Tasmanian Times

The individual has always had to struggle to keep from being overwhelmed by the tribe. If you try it, you will be lonely often, and sometimes frightened. No price is too high for the privilege of owning yourself. ~ Friedrich Nietzsche

The individual has always had to struggle to keep from being overwhelmed by the tribe. If you try it, you will be lonely often, and sometimes frightened. No price is too high for the privilege of owning yourself. ~ Friedrich Nietzsche

Environment

A challenge to Dr Amos

John Hawkins Chudleigh

Here is a challenge for you Dr Amos, try this for size and lets see if the doctor is on spin. The Government Statistician supplied the following facts in 1985 and Gunns supplied an extra map in 2007. When the going got tough the Government Forestry statistics were no longer published, they were incriminating to Forestry Tasmania and I suggest the spin line you are pushing.

The key is productive areas, NOT reserved land. There were, in 1985, 2,214,000 hectares of commercial quality timber that covered 32% of the state over which pulp wood concessions of 1,937,000 hectares were given, leaving 277,000 hectares of commercial quality cover exempt from logging for pulpwood. This area of 277,000 hectares is now the battleground. The rest in white was either unloggable, inaccessible, above the tree line, or the trees are unsuitable for the pulp industry and as can be seen this comprises approximately half of Tasmania.

The map below …

Download: TasTimes_January_23_2009.pdf

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3 Comments

3 Comments

  1. William Boeder

    May 31, 2012 at 12:52 pm

    Further to this excellent example presented by John Hawkins, then your comment #1 Garry Stannus.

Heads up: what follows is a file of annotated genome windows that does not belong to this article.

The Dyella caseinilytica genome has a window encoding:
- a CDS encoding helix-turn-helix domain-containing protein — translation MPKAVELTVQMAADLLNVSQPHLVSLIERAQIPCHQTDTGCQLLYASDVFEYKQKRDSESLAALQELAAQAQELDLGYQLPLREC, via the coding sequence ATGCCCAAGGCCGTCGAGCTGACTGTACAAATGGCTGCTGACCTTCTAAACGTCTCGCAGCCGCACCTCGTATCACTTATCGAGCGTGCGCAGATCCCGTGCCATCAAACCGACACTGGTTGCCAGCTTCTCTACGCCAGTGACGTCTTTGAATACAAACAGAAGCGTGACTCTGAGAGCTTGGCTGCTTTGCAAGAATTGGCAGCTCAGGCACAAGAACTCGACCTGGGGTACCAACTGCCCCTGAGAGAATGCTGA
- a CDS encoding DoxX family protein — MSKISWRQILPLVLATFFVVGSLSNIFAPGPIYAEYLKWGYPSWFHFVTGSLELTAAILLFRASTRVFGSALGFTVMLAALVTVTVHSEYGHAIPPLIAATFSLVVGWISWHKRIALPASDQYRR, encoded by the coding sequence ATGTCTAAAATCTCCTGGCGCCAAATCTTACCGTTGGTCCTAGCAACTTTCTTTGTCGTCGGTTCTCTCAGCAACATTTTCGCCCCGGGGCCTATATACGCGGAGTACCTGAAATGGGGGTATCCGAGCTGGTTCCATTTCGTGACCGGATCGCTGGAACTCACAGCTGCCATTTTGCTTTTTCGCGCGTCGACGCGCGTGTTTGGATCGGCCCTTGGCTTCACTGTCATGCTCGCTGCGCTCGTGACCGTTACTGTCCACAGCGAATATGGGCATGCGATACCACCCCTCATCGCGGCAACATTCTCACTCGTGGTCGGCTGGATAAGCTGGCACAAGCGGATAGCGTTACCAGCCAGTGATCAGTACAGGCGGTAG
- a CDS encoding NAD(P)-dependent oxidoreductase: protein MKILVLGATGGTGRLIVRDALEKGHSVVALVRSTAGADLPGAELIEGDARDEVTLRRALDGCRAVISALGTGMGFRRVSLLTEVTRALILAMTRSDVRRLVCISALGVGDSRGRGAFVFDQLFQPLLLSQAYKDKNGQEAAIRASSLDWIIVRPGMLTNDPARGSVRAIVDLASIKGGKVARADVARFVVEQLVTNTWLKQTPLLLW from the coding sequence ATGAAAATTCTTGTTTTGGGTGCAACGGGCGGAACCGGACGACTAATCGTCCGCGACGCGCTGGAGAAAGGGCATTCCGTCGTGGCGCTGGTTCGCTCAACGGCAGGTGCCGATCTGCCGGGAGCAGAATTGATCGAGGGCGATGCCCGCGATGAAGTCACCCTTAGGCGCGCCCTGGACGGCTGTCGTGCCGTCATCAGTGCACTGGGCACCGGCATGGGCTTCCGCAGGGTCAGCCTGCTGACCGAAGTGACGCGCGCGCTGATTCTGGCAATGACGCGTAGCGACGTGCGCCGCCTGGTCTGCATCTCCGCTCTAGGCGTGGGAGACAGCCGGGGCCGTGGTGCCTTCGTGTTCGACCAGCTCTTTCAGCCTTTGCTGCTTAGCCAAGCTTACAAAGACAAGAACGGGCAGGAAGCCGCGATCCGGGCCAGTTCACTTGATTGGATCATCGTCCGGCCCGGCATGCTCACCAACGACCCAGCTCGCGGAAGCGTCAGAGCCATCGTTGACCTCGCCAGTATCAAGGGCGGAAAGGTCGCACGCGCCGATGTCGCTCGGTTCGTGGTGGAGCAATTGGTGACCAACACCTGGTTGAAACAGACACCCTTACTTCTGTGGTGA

I believe it was at about that time regarding an article topic along some similar theme, if my memory serves me correctly, it was also given some detail by myself posting a comment in response to a Mark Poynter comment published in this matter around that time on Tas Times, so even then the pro-forestry pulp-wood crazies were side-show spieling out their land volumes percentages as opposed to actual measured out volumes of land.

    At the heart of this matter of quoting reserved areas having been locked out from logging due to land volumes including the World Heritage Listings and other prohibitive factors, was when those of the brotherhood claimed the enormous percentage of inaccessible reserves now well exceeded the available Native Forest logging area as expressed by percentages?

    Twas then that the details of how much of this “reserved area consisted of steep rocky terrain and high volumes of land covered in Button-grass as was by then discovered as part of the percentage stipulated volumes of reserves” which were prohibited from clear-fell logging for pulp-logs.
    When I initially arrived into Tasmania I recall the much bandied about percentage figures of 81% of forested land as being already exempted in permanent reserves thus unfairly preventing the further logging for pulp-wood logs in these supposed forested areas.
    Hence my condemning the use of the beguiling percentages so determinedly being touted as an accurate measuring tool.
    In an interesting aside to this claimed prohibited area, for those who have travelled the Western Explorer Road leading from the Tarkine in the North- down to the mid West area of Corinna, (most all of the land specified as being the central portion of this area on the right, is mostly covered with very sparse shrubbery and enormous button-grass sweeps and rises.)

    Nice try Forestry Tasmania, only this time, no cigar!

  2. Peter Bright

    January 25, 2009 at 12:36 pm

    Am I alone in preferring poverty to senseless environmental destruction?

  3. Garry Stannus

    January 25, 2009 at 10:47 am

    A heartfelt thank you to John Hawkins, the author.

    Sometimes in company, when the last piece of cake is on the platter, we have played the ‘take-half-and-leave-half’ game. Some more cake? Oh, yes please, I’ll just take half. And so we do. We always leave half! Pretty soon we’re down to trying to halve crumbs.
    As another writer noted recently, if reserves remain static in size, and as remaining bush outside reserves dwindles, and if we consider all the bush statewide, then we will see that the percentage that is in reserves actually rises!
    [and we haven’t actually reserved a single extra tree!]
    This year we’ll log half of the half that we didn’t log last year and next year we’ll log half of the half that we don’t log this year… …

    ‘… another half piece of cake. anybody?’

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